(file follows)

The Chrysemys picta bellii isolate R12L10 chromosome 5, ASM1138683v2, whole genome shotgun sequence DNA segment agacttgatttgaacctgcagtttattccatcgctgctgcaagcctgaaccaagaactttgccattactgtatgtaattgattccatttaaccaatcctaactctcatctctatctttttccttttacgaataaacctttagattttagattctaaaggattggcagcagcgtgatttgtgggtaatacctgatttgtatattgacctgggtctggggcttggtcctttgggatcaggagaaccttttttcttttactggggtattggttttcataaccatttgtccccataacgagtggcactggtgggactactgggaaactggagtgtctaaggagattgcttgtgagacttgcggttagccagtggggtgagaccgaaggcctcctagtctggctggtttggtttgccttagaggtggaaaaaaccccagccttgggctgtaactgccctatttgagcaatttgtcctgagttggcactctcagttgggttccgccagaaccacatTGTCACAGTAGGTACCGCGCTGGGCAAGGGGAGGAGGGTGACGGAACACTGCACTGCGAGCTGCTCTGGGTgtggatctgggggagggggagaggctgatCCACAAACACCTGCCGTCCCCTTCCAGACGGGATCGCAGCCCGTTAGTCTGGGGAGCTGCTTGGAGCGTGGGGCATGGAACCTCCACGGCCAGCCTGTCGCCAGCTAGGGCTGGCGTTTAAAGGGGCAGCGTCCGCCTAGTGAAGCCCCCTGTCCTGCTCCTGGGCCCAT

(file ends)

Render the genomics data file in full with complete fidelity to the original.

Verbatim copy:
The Chrysemys picta bellii isolate R12L10 chromosome 5, ASM1138683v2, whole genome shotgun sequence DNA segment agacttgatttgaacctgcagtttattccatcgctgctgcaagcctgaaccaagaactttgccattactgtatgtaattgattccatttaaccaatcctaactctcatctctatctttttccttttacgaataaacctttagattttagattctaaaggattggcagcagcgtgatttgtgggtaatacctgatttgtatattgacctgggtctggggcttggtcctttgggatcaggagaaccttttttcttttactggggtattggttttcataaccatttgtccccataacgagtggcactggtgggactactgggaaactggagtgtctaaggagattgcttgtgagacttgcggttagccagtggggtgagaccgaaggcctcctagtctggctggtttggtttgccttagaggtggaaaaaaccccagccttgggctgtaactgccctatttgagcaatttgtcctgagttggcactctcagttgggttccgccagaaccacatTGTCACAGTAGGTACCGCGCTGGGCAAGGGGAGGAGGGTGACGGAACACTGCACTGCGAGCTGCTCTGGGTgtggatctgggggagggggagaggctgatCCACAAACACCTGCCGTCCCCTTCCAGACGGGATCGCAGCCCGTTAGTCTGGGGAGCTGCTTGGAGCGTGGGGCATGGAACCTCCACGGCCAGCCTGTCGCCAGCTAGGGCTGGCGTTTAAAGGGGCAGCGTCCGCCTAGTGAAGCCCCCTGTCCTGCTCCTGGGCCCAT